Chemists at the Massachusetts Institute of Technology (MIT) have come up with a portable sensor that can detect gases emitted by rotting meat, MIT has said.

It says that this will allow customers to determine whether the meat in the supermarket or fridge is safe to eat.

The sensor consists of chemically modified carbon nanotubes and that it could be deployed in ‘smart packaging’ that would offer much more accurate safety information than the expiration date on the package, Timothy Swager, Professor of Chemistry at MIT says.

“People are constantly throwing things out that probably aren’t bad,” he said and believes it could also cut down on food waste he told the journal Angewandte Chemie.

Previously Swager’s lab has developed a device that detects the ripeness of fruit. The carbon nanotubes can be chemically modified so that their ability to carry an electric current changes in the presence of a particular gas, MIT says.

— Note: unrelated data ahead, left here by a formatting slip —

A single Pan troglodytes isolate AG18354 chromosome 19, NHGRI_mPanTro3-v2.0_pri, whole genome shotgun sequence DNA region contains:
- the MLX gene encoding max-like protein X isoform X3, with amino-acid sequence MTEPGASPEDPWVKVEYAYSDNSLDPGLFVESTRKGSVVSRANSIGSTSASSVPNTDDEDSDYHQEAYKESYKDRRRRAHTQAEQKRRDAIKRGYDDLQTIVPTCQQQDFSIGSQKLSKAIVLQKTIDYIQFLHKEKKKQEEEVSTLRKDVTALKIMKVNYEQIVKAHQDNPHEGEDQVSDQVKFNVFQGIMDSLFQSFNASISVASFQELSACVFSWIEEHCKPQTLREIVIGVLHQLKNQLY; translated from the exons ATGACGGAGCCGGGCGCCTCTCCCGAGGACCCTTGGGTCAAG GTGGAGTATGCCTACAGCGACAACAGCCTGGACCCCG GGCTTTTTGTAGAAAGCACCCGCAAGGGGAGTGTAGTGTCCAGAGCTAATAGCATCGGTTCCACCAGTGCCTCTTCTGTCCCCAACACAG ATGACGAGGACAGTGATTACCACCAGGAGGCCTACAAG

For this study, the researchers tested the sensor on four types of meat: pork, chicken, cod, and salmon. They found that when refrigerated, all four types stayed fresh over four days. Left unrefrigerated, the samples all decayed, but at varying rates, MIT says.

MIT says that there are other sensors that can detect the signs of decaying meat, but they are usually large and expensive instruments that require expertise to operate.

“The advantage we have is these are the cheapest, smallest, easiest-to-manufacture sensors,” Swager says.

MIT says that the sensor is relatively inexpensive. Robert Foloni, a Science Fellow at Sealed Air; the food packaging supplier, said that there are several potential advantages in having the inexpensive sensor.

Forloni said that such advantages are the freshness of meat and fish products, including preventing foodborne illness, increasing overall customer satisfaction, and reducing food waste at grocery stores and in consumers’ homes.

MIT says that the new device also requires very little power and could be incorporated into a wireless platform Swager’s lab recently developed that allows a regular smartphone to read output from carbon nanotube sensors such as this one.

The researchers have filed for a patent on the technology and hope to license it for commercial development, MIT says.